Example [I The procedure of the above example is repeated except for substitution of a spinneret plate having a filamentary emit of 8 orifices with 90 included angle. N0 difficulty is encountered during the processing of the filaments, which proved to have WTR=3.5 and ITR=0.50. Fabric composed of staple yarn made from these filaments as in the first example is free from pilling and from glitter in dark dye shades and is otherwise acceptable for apparel use.

Although the above examples are drawn to filaments made of polyethylene terephthalate, other melt-spun fiberforming linear condensation polymers are similarly useful. In the manufacture of nylon filaments, for which the general procedure is much better known than for polyethylene terephthalate (and, thus, omitted here), it is helpful to increase the melt viscosity to at least about 3000 poises to ensure proper formation of the corrugated filaments of the present invention. Illustrative of polyamides and copolyamides which can be employed in the process of this invention are those described by Carothers in any of the following: Patents 2,071,250, 2,071,253, 2,130,523, 2,130,948, 2,190,770, and 2,252,555; by Czerwin in Patent 2,252,557; and by Salisbury in Patent 2,374,137. Some of the useful examples of polyesters and copolyesters are shown by Carothers in Patents 2,071,250 and 2,071,251; by Dickson in Patent 2,465,150; and by Whinfield & Dickson in Patent 2,465,319.

As suggested above, excessive spacing of orifices for an in-line filamentary unit is conducive to splitting of the intended unitary filament; this is true also for the corrugated configuration of the present invention. In general, with the usual sizes of orifices having diameters in the range of from about 4 to about 10 mils, the separation of adjacent orifices should not exceed 1 /2 mils appreciably; widthwise continuity of resulting filaments diminishes rapidly with orifice separation increasing from 1.6 to 2.0 mils. The general technique of forming a filament by coalescence of multiple streams of extruded polymer melt is described by Hayden in French Patent 1,096,943 published June 28, 1955. Of course, the minimum separation is dependent upon the desired ratio of indentation to thickness, and spacings less than about mil are conducive to such complete coalescence or fusion of the extruded streams of polymer as to reduce the indentation sutficiently to give rise to objectionable glitter.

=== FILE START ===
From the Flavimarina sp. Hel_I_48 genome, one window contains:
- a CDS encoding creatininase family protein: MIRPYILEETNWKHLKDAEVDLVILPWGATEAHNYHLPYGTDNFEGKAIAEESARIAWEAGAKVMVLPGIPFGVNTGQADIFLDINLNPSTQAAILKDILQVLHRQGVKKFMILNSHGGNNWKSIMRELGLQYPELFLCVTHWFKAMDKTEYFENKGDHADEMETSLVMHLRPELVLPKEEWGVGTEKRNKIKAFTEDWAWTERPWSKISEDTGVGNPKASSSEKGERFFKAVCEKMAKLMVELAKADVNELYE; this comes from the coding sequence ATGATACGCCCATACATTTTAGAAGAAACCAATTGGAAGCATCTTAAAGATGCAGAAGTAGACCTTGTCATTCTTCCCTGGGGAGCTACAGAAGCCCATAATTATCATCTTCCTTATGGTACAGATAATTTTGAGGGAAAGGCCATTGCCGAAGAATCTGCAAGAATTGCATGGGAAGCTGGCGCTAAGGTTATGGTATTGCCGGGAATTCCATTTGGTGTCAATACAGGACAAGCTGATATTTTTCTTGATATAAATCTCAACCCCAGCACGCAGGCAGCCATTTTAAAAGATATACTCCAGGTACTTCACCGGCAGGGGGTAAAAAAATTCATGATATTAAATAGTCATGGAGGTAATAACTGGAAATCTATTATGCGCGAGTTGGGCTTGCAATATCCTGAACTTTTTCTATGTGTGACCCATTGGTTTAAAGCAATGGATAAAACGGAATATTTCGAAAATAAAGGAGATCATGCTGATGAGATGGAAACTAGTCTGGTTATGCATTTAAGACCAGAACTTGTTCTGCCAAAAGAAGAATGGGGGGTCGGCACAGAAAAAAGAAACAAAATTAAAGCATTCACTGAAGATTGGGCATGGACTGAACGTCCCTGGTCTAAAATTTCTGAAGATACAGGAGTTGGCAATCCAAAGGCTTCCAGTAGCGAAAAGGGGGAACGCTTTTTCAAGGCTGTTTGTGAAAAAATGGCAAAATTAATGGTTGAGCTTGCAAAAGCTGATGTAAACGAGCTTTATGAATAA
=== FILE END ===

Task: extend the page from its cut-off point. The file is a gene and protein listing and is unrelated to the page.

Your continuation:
The major axis of the corrugated filaments of this invention need not be straight but is shown that way for simplicity and because filaments so constructed have performed satisfactorily. If desired, the unit pattern of orifices may zigzag about an arc, 8 curve, or other more complex configuration. More than two adjacent orifices may lie in a straight line so long as the resulting filament is free from wide expanses of surface either flat or only so slightly indented as to mirror incident light to an objectionable extent. In general, the orifices within each unit group will be of the same size, although they may vary somewhat if desired, and all the filamentary unit groups in one spinneret will be alike where uniformity of the product is required, although various patterns may be employed together where variety is permissible.

Despite emphasis above of the particular suitability of the corrugated filaments of this invention in dark-dyed apparel fabrics, these filaments are useful also in undyed fabrics and those dyed in light shades. Of course, titanium dioxide or other delusterant may be present in the product, and some delusterant often will be desirable in the lighter-colored materials. The advantages and benefits of the present invention will be apparent despite employment of added steps, ingredients, or apparatus or other variations from the invention as described.

The claimed invention:

1. Fiber composed of linear condensation polymer and characterized by transverse cross section having an over-all width at least 3 times the maximum thickness and outlined by successive abutting arcuate protrusions defining indentations therebetween, with at least two in- .dfintations uniformly running the length of the fiber on each side, each indentation being located opposite a protrusion on the opposite side and having a depth of at least /6 the maximum thickness of the fiber.

2. Staple yarn composed of the fiber of claim 1.

3. Fabric composed of the yarn of claim 2 and characterized by freedom from pilling and from glittering in dark dye shades.

References Cited in the file of this patent UNITED STATES PATENTS 6 Bugge Dec. 28, 1943 Kulp et al. Oct. 2, 1945' Hofiman Oct. 30, 1945 Slaughter June 15, 1948 Henley Apr. 18, 1950 Merion et al. Aug. 8, 1950 Shaw May 12, 1953 Webb May 4, 1954 Holzmann Mar. 8, 1955 Marley Aug. 23, 1955 Schappel et al. June 25, 1957 Finlayson et a1 Apr'. 22, 1958

Patent Citations
Cited PatentFiling datePublication dateApplicantTitle
US2152826 *Sep 4, 1936Apr 4, 1939Filatex CorpArticle and process for producing the same
US2333699 *Aug 29, 1942Nov 9, 1943Us Rubber CoManufacture of rubber threads
US2337969 *Jul 21, 1939Dec 28, 1943Gunther BuggeWoollike artificial filament